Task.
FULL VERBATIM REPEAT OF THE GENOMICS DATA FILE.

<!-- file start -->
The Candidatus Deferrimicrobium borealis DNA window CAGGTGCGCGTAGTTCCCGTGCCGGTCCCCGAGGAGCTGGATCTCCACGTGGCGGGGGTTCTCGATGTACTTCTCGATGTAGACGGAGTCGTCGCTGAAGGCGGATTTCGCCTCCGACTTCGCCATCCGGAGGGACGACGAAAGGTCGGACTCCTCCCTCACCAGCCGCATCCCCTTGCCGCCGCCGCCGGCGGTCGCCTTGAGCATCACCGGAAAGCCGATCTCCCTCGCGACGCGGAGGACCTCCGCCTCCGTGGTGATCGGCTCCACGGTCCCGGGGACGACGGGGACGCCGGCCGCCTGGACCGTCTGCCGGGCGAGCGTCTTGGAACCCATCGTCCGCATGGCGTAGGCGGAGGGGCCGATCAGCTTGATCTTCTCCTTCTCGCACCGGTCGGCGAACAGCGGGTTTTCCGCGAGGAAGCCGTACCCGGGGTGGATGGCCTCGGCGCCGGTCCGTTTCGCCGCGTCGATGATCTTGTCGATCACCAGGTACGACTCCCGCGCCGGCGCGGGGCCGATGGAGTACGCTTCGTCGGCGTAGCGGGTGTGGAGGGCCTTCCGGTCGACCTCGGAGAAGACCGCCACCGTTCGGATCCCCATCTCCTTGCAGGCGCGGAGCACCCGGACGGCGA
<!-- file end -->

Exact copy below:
The Candidatus Deferrimicrobium borealis DNA window CAGGTGCGCGTAGTTCCCGTGCCGGTCCCCGAGGAGCTGGATCTCCACGTGGCGGGGGTTCTCGATGTACTTCTCGATGTAGACGGAGTCGTCGCTGAAGGCGGATTTCGCCTCCGACTTCGCCATCCGGAGGGACGACGAAAGGTCGGACTCCTCCCTCACCAGCCGCATCCCCTTGCCGCCGCCGCCGGCGGTCGCCTTGAGCATCACCGGAAAGCCGATCTCCCTCGCGACGCGGAGGACCTCCGCCTCCGTGGTGATCGGCTCCACGGTCCCGGGGACGACGGGGACGCCGGCCGCCTGGACCGTCTGCCGGGCGAGCGTCTTGGAACCCATCGTCCGCATGGCGTAGGCGGAGGGGCCGATCAGCTTGATCTTCTCCTTCTCGCACCGGTCGGCGAACAGCGGGTTTTCCGCGAGGAAGCCGTACCCGGGGTGGATGGCCTCGGCGCCGGTCCGTTTCGCCGCGTCGATGATCTTGTCGATCACCAGGTACGACTCCCGCGCCGGCGCGGGGCCGATGGAGTACGCTTCGTCGGCGTAGCGGGTGTGGAGGGCCTTCCGGTCGACCTCGGAGAAGACCGCCACCGTTCGGATCCCCATCTCCTTGCAGGCGCGGAGCACCCGGACGGCGA